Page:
TIC continues to look for opportunities to build power plants and retrofit older, coal-burning plants with pollution controls, Compton said. Cleaner burning coal gasification plants represent a growing sector.
TIC is bidding for the contract to build a 600-megawatt coal-fired power plant in San Antonio, Texas, and has several air quality improvement projects on hold in the Midwest. The company also is involved in building a gold ore processing facility in Ghana at the urging of Newmont Mining and Engineering.
However, TIC continues to monitor closely the evolution of the new federal energy bill as it moves through Congress and its implications for its business, Compton said. TIC is eyeing opportunities in areas such as building ethanol plants. Recently, it installed 100 electricity-generating wind turbines for Mitsubishi on the San Juan Mesa in New Mexico.
TIC is the general contractor on a $20 million-plus project retrofitting existing facilities for Suncor Energy, so it can produce ultra-low-sulfur diesel fuel at an existing refinery in Commerce City.
Coming out the other side of the seismic shift in the power contracting industry, Compton said, TIC was helped by its track record with big lenders.
“TIC has a good relationship with banks and bonding institutions,” Compton said. “It’s one of the few (large contractors) able to bond sizable projects in the U.S. That has helped.”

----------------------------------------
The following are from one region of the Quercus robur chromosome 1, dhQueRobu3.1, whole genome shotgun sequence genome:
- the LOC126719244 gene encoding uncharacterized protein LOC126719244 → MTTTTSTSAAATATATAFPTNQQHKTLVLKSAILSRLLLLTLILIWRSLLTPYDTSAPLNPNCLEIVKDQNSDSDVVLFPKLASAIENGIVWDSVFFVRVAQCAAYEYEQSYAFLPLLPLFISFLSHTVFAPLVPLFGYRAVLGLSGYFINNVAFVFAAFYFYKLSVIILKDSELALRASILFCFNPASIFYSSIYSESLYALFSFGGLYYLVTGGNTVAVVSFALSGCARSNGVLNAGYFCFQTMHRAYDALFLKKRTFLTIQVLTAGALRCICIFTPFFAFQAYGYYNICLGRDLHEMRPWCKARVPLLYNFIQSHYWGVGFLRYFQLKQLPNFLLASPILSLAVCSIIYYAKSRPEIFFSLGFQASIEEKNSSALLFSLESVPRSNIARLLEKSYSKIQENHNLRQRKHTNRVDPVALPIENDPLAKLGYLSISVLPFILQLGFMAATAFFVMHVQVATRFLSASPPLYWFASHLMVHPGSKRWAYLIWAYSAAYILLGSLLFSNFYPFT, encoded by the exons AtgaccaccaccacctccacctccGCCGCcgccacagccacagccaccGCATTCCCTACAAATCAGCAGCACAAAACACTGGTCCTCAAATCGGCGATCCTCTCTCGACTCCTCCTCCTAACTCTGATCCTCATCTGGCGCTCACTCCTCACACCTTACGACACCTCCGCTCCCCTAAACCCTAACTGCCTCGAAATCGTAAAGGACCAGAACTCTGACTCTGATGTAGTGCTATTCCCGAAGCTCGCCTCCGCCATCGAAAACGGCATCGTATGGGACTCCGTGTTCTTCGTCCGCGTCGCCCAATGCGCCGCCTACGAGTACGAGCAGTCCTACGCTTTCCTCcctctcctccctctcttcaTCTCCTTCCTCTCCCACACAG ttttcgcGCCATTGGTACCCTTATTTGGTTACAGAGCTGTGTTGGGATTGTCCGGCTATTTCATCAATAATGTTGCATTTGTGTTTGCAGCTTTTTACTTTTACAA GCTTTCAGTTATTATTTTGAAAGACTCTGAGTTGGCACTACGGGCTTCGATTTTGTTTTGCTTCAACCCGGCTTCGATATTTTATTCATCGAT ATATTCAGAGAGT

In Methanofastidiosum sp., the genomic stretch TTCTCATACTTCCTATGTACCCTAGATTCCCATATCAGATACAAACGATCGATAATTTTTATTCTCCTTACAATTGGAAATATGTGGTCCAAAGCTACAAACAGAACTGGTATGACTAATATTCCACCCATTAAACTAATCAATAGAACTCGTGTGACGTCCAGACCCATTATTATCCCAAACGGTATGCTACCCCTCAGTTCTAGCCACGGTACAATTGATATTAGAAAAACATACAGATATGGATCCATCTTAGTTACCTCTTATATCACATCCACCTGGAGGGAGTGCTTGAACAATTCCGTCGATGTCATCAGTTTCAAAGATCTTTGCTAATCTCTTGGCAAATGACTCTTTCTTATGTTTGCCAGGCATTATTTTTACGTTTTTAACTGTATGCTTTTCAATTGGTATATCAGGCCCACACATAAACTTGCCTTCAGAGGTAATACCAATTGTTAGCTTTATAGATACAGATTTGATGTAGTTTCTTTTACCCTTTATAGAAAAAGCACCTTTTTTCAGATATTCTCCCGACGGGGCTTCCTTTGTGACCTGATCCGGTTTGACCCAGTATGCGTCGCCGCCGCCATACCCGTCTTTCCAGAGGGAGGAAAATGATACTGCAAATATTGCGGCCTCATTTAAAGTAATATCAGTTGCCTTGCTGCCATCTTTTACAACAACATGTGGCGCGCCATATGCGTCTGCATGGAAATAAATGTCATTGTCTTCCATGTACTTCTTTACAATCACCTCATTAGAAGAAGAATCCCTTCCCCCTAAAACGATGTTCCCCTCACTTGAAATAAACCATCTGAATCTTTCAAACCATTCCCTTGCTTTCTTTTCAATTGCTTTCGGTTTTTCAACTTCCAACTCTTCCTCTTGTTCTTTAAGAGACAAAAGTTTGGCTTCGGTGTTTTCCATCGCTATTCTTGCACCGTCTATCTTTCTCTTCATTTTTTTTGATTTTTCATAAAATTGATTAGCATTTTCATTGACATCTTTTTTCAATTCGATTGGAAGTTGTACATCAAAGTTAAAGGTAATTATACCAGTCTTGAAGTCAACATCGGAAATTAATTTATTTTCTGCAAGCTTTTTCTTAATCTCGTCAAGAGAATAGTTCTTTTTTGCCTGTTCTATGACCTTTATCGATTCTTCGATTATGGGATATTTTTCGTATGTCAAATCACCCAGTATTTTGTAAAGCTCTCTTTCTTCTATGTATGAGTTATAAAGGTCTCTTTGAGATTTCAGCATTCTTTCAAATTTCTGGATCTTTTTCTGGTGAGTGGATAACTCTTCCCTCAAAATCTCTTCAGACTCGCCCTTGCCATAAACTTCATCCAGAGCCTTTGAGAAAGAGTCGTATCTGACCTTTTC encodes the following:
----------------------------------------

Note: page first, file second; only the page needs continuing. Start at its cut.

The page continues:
Engineering News Record reported TIC’s 2004 revenues at $1.1 billion, essentially flat since 1999.
As TIC’s board looked at the future four years ago, it resolved to put itself in position to grow in areas outside of power generation. It has done that within the past few years by acquiring successful, smaller companies it already enjoyed a working relationship with.
Western Summit Con–struct–ors in Denver is a prime example. Western Summit is now a wholly owned subsidiary of TIC Holdings, and its growing business building water treatment and wastewater treatment facilities accounts for about 24 percent of TIC Holding’s stateside revenues.
“They’ve really picked up the ball for us as far as water and wastewater treatment projects are concerned,” Compton said. “There is a lot of demand –from the Front Range to California to Atlanta and Florida. Western Summit has the craft employees and management in place, and they’re uniquely positioned where they can take on those projects.”
In other cases, TIC has taken on partial acquisitions of existing contracting firms.
Among those is UMA Constructors, which is building a plant in Alberta, Canada, to extract petroleum from large oil sand deposits.
A significant part of TIC’s business today involves contracts to maintain existing industrial facilities, something that has produced a predictable revenue stream.
“That’s really helped stabilize our revenues,” Compton said.
TIC’s values include keeping bureaucracy at a minimum and empowering construction managers in the field to make important decisions.
That philosophy will help the company remain agile as it continues to adapt to the constant changes in the heavy contracting industry, Compton predicted.
“We didn’t rest on our laurels in the power industry like we could have,” Compton said. “A lot of companies didn’t do that, and they were affected dramatically.”